JCAT Airman and Mission Featured on Air Force Website

By: Eric Edwards

Figure 1. 1st Lt. Collin Dart Inspects a C-130 Hercules Aircraft in 2018 (U.S. Air Force Photo by Staff Sgt. Christopher Stoltz).

In October 2018, the U.S. Air Force website (www.af.mil) featured an article on Joint Combat Assessment Team (JCAT) member 1st Lt. Collin Dart and his duties in support of the JCAT mission. Lt. Dart is the chief aircraft battle damage and repair engineer for the Air Force Life Cycle Management Center at Robins AFB, GA, as well as a depot liaison engineer for the 386th Expeditionary Maintenance Group (EMXG).

The article, which was written by Staff Sgt. Christopher Stoltz, began by explaining that although the desired outcome for any military conflict is to achieve victory without injury or damage, many lessons can be learned by studying combat outcomes that aren’t desirable (such as an aircraft shootdown or other sustained damage). And that’s where JCAT comes in.

The article went on to detail some of Lt. Dart’s background, responsibilities, and approaches, while also highlighting the overall roles of JCAT personnel to evaluate aviation combat damage incidents, assess the threat environment for operational commanders, and collect data through combat forensics to support aircraft survivability research and development.

Furthermore, the article explained that having JCAT members such as Lt. Dart deployed as part of a military unit can often provide a unique force multiplier to the unit (and even the entire theater). For example, Col. Lindsay Droz, commander of the 386th EMXG, noted that having Lt. Dart’s cross-airframe engineering knowledge and communication skills on site has greatly expedited the unit’s ability to support virtually any repair, incident, or mishap anywhere in theater.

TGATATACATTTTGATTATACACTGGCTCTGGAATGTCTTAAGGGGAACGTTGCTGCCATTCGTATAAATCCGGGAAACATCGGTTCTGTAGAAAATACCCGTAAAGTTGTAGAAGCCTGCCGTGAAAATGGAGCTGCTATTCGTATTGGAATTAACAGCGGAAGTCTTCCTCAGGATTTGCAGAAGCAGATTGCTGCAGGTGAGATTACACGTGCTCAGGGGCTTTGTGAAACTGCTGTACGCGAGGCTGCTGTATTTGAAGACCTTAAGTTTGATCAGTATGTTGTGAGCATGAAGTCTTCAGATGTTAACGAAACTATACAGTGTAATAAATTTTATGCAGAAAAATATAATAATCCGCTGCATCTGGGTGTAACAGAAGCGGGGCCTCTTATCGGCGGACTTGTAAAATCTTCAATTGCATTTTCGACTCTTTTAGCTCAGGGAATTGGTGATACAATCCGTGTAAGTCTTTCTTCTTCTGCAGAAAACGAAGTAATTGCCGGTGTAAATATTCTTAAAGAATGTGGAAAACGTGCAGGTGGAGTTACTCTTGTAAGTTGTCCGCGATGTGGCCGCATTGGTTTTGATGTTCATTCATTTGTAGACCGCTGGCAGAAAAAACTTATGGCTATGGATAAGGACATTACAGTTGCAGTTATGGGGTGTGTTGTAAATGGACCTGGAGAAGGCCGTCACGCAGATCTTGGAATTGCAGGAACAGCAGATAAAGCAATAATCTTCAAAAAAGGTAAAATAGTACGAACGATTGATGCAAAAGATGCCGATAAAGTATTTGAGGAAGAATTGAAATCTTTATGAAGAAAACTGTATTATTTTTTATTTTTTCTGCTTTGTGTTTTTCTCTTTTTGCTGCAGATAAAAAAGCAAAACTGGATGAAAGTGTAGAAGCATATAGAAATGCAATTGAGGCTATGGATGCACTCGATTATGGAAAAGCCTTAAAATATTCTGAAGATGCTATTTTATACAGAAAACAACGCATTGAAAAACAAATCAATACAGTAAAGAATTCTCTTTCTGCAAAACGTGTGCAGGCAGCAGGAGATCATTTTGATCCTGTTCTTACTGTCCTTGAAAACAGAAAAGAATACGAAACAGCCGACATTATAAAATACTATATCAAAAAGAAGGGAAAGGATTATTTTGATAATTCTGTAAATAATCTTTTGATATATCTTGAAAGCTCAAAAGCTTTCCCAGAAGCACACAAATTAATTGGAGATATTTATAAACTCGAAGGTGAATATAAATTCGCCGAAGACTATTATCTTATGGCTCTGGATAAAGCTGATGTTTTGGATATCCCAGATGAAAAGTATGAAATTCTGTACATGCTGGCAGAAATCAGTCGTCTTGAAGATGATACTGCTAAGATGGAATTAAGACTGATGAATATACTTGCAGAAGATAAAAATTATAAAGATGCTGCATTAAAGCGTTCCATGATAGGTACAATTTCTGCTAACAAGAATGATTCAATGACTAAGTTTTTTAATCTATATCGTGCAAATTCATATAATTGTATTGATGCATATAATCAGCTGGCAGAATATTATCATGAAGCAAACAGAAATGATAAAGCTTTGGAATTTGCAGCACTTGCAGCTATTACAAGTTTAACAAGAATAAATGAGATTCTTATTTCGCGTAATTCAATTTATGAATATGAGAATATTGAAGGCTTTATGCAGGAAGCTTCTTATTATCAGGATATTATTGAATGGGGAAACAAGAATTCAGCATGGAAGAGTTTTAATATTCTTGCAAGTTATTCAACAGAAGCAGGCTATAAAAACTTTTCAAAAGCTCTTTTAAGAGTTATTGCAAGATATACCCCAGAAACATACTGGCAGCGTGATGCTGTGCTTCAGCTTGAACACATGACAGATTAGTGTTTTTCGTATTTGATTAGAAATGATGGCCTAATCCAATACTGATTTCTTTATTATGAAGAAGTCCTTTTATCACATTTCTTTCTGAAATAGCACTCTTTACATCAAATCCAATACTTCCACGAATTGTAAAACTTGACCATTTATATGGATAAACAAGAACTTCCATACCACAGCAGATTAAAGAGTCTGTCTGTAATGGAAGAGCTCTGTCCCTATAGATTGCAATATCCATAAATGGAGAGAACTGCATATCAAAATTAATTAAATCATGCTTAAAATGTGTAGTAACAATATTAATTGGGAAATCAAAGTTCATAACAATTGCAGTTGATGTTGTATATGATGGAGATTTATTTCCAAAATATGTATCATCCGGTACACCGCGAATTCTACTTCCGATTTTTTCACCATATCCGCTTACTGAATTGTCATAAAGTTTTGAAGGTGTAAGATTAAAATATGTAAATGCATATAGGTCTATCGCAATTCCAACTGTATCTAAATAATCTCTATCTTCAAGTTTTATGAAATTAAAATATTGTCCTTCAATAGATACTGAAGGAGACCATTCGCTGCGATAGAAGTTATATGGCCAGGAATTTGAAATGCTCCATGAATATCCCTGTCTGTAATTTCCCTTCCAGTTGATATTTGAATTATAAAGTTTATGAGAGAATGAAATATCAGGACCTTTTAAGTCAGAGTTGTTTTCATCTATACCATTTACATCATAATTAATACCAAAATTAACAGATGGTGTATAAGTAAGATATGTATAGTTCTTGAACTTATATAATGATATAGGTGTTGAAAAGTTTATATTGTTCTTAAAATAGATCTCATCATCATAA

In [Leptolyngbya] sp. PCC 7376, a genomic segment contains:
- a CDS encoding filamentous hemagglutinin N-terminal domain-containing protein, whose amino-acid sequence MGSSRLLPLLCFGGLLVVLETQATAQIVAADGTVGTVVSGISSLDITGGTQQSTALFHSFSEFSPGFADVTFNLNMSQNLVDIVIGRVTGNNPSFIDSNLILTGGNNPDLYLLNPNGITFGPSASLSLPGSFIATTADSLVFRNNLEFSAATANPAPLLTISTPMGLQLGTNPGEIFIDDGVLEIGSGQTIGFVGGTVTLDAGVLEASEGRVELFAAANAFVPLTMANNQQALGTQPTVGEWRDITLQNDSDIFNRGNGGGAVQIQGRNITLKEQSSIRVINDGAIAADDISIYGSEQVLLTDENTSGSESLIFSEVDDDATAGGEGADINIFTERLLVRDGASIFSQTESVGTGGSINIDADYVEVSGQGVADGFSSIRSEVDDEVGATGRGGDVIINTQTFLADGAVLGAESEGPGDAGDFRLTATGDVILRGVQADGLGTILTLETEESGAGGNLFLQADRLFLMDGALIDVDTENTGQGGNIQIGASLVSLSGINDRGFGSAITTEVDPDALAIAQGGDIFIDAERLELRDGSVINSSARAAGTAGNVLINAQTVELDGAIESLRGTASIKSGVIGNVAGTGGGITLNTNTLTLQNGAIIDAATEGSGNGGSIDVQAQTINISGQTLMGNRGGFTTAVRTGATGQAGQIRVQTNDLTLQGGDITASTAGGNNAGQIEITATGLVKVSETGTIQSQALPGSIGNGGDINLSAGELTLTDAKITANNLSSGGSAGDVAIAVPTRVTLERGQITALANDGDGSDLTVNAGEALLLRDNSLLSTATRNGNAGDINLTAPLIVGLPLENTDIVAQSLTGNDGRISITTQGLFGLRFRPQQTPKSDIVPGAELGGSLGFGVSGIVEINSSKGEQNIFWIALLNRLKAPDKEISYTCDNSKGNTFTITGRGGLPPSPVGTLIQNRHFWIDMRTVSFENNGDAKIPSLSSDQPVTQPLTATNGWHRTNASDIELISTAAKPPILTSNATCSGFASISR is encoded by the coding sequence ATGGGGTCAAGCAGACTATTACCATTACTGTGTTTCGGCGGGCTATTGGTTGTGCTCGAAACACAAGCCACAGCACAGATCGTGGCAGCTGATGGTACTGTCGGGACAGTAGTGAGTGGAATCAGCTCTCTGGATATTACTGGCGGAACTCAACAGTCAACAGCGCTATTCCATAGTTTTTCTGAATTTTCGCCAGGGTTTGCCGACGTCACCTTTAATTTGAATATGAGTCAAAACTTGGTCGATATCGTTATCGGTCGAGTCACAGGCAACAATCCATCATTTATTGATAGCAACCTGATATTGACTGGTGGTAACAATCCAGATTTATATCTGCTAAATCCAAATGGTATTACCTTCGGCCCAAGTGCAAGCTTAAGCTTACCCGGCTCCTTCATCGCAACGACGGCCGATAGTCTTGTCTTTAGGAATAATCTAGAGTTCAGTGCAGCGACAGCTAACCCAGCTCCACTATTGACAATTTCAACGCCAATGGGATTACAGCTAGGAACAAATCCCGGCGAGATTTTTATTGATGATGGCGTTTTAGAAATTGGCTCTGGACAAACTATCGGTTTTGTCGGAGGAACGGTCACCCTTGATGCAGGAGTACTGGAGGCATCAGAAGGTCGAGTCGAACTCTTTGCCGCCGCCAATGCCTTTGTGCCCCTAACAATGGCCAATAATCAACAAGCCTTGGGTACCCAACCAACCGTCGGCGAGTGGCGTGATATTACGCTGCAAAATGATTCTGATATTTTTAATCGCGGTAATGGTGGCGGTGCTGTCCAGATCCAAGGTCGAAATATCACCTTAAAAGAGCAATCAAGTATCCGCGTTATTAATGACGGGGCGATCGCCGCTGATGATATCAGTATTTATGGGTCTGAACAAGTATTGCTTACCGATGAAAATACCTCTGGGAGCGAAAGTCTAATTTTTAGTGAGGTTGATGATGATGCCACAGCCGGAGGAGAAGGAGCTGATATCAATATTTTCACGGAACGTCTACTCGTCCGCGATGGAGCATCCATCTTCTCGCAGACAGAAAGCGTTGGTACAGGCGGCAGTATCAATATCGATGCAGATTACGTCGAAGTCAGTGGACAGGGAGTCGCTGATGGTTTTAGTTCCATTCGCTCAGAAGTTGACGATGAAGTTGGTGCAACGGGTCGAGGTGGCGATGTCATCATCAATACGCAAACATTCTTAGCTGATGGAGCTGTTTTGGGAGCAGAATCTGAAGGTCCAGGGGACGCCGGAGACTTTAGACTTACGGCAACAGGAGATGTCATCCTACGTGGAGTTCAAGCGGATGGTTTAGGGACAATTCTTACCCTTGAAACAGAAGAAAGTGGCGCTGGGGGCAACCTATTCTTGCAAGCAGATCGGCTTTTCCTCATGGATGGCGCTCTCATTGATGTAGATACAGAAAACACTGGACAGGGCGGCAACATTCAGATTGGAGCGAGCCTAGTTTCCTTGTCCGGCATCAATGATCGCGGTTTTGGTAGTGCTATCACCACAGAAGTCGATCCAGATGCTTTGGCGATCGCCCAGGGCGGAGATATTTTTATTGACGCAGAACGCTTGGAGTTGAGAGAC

“Rather than going back and forth with engineers in the states,” Col. Droz said, “we can work directly with Lt. Dart to capture our needs. This often cuts the number of iterations we have to go through to get an approved engineering solution. With the time differences, weekends, and amount of time engineers need to work through a solution, cutting down on even a single iteration can save us two to five days on any given repair.”

And, the article noted, the benefits go both ways. Although Lt. Dart admitted the work can be mentally and physically exhausting at times, he is proud of what he does and continues to be excited by its “puzzle-solving” challenges.

“Looking at the evidence and piecing together the story from the tiniest details is intriguing and rewarding,” he said. “It is also comforting knowing that the evidence I collect ensures our aircraft are stronger in the future.”

To read the full article on Lt. Dart and his JCAT work, visit www.af.mil/News/ Article-Display/Article/1675378/ jcat-airman-uses-combat-forensics-to-evolve-the-afcent-mission/.